Speeding is not the only transgression playing into what law enforcement and others have dubbed a "traffic safety crisis." Over the past 18 months, a growing number of drivers have also exhibited other risky behaviors — driving while impaired, not wearing seat belts and being distracted behind the wheel.
"Troopers have never seen driving behavior this poor," said Col. Matt Langer, head of the State Patrol.
All that has translated to police delivering more death notifications to families, and crash victims who survive suffering from life-changing situations, officials said.
Kellen Schmidt knows that all too well. He suffered a traumatic brain injury when he was rear-ended by a semitrailer truck in March. Before the crash, Schmidt, 33, liked to boat and hunt and was planning to start a family with his wife. Now he suffers headaches and wonders if he'll be able to get back to work as a lineman for Xcel Energy.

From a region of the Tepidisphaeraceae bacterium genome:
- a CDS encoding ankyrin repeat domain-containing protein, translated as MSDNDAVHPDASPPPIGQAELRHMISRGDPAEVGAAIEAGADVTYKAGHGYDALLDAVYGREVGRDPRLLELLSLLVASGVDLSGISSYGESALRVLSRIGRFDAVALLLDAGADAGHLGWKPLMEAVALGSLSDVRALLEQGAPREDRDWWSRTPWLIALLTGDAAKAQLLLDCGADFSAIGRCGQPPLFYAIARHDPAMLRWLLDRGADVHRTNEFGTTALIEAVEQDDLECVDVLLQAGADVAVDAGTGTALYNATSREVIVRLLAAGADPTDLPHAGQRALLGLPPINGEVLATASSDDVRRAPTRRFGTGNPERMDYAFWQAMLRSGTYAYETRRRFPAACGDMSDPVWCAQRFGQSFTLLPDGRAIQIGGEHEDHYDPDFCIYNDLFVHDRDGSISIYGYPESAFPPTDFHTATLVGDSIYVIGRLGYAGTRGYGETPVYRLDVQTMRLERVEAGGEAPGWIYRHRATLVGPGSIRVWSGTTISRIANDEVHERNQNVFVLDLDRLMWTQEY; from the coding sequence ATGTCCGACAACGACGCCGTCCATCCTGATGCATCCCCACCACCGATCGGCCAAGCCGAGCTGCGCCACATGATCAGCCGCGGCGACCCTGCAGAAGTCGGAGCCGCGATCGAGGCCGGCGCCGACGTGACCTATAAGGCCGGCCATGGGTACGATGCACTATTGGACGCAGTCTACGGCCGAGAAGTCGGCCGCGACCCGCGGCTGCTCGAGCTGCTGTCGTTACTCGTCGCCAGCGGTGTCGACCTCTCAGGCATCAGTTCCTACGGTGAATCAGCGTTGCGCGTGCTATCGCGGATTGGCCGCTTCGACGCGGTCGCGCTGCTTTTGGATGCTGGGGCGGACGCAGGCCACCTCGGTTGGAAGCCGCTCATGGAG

"My life is changed," he said. "I can't do the things I want to. It feels like a knife cutting my brain out. My family plans are on hold."
Aasen estimates that as many as 40,000 Minnesota motorists have been hurt in crashes this year.
That's what led the Safety Council to develop a slew of resources employers can use to promote safe driving behaviors. The council will host a free webinar "Traffic Safety — Have the Conversation" at 11:30 a.m. Wednesday.
"Employees are their most valuable asset," said Lisa Kons, the council's traffic safety program manager. "If they are traveling and are injured or killed in a crash, it affects them as an employer. Have that conversation and send a valuable message."